The Federal Supplemental Educational Opportunity Grant (FSEOG) is federal funding provided to Woodbury specifically to make awards to very-high-need undergraduate students and may range from $200 to $2000 per year.

The Federal Work Study (FWS) enables undergraduate students to earn part of their financial award through part-time employment while attending Woodbury University. Employment is usually on campus, but limited off-campus opportunities may be available as well.

William D. Ford Federal Direct Loan Programs and Federal Direct Stafford Loans (subsidized and unsubsidized) are loans made available through the U.S. Department of Education to undergraduate and graduate students.  Undergraduate student loans have a fixed interest rate for subsidized loans and 4.45% (for the 17-18 academic year) for unsubsidized loans. Graduate students are only eligible for unsubsidized loans at an interest rate of 6.0%. Woodbury University determines eligibility based on the student’s cost of education or program costs and expected contributions from income.

Federal Direct Parent Loan for Undergraduate Students (Parent PLUS) is a loan made available through the U.S. Department of Education and is a credit-based loan for parents of dependent undergraduate students. These loans are guaranteed at a fixed interest rate of 7.0%. Creditworthy parents can borrow up to the difference between the cost of attendance for one year and the amount of financial aid the student is eligible to receive.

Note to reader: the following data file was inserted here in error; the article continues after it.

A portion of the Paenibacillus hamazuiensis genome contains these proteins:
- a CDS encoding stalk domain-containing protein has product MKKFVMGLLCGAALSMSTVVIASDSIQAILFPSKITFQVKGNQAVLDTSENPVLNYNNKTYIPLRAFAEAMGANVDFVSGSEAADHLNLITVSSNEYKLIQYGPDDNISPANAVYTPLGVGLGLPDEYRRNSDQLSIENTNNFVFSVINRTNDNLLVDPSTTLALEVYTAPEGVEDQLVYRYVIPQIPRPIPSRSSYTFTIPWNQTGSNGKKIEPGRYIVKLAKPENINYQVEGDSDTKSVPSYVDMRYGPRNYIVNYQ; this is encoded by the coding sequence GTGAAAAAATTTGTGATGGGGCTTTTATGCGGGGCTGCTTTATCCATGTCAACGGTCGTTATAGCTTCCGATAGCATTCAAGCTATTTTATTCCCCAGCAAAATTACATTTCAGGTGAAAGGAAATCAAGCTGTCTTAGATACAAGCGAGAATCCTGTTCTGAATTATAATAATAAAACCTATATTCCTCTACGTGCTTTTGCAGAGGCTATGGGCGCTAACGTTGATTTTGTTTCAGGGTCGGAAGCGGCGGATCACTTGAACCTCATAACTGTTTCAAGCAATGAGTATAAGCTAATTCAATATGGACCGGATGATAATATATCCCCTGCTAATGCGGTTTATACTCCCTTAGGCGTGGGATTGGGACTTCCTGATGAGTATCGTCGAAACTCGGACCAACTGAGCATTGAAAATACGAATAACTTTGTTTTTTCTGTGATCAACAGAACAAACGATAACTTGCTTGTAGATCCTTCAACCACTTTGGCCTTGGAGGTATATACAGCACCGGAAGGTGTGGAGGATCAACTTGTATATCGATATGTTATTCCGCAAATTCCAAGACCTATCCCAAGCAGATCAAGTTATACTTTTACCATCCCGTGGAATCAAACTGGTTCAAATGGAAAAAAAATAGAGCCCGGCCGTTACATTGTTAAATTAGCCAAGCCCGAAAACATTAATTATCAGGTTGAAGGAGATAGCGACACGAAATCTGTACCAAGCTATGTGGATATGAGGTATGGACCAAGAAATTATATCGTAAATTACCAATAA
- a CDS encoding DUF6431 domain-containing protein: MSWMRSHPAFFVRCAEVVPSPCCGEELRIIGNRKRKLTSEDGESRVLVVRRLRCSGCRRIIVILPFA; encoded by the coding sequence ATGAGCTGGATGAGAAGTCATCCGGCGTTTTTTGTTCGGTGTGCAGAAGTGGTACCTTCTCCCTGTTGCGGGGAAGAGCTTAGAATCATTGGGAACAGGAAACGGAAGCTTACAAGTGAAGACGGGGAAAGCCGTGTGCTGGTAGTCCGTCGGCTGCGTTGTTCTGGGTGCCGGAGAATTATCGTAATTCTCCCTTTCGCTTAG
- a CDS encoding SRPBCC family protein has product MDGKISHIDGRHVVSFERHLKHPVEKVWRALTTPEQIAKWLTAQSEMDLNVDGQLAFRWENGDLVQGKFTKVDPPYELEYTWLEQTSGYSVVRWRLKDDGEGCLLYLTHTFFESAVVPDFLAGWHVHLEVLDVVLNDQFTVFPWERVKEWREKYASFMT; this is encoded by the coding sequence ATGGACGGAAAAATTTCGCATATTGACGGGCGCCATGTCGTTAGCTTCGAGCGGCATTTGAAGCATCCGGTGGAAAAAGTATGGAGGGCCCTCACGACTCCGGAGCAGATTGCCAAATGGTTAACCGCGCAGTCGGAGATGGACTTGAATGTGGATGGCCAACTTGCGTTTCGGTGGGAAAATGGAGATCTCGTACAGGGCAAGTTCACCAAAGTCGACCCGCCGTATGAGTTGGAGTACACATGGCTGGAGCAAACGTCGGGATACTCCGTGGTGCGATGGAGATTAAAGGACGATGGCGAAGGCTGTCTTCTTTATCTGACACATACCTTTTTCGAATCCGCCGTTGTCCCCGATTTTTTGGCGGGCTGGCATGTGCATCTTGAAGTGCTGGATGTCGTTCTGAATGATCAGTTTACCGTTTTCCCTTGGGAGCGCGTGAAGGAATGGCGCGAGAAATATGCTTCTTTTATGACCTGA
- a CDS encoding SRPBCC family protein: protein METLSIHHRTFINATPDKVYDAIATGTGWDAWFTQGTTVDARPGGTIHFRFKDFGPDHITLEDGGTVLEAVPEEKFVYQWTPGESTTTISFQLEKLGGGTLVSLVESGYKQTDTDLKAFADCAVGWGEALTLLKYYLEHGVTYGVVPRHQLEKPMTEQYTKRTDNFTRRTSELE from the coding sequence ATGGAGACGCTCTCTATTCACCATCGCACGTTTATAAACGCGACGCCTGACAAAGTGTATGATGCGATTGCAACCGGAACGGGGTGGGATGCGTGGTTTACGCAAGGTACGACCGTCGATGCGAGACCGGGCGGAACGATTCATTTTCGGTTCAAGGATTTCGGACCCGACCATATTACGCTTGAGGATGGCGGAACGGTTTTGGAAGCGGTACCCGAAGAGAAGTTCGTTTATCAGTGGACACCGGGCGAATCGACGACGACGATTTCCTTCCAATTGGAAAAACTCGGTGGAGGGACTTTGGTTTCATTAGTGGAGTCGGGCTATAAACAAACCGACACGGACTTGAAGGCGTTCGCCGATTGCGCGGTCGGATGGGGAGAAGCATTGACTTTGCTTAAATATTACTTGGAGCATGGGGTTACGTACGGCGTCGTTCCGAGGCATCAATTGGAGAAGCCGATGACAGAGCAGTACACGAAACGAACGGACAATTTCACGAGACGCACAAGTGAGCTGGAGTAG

The Federal Direct Graduate and Professional Student PLUS Loan (Grad PLUS) is a loan made available through the U.S. Department of Education and is a credit-based loan for independent graduate students. Creditworthy graduate students can borrow up to the difference between the cost of attendance for one year and the amount of financial aid the student is eligible to receive. This loan is at a fixed interest rate of 7.0% and deferrable during half-time study.

Alternative Loans are private bank loans for students, designed to help meet the gap between the costs of attendance and financial aid. These loans are not guaranteed by the federal government; therefore, they can carry different fees and interest rates. Careful research is strongly suggested. Students are encouraged to first apply for federal and institutional financial aid before considering an alternative student loan.

  • The Julie Queler Scholarship has been created to help students defray the high cost of university tuition. Julie believes that everyone who seeks high education should be able to do so. The Julie Queler Scholarship is the result of her commitment. Learn more
  • The Ebell of Los Angeles began providing scholarships to students in Los Angeles in 1919. Learn more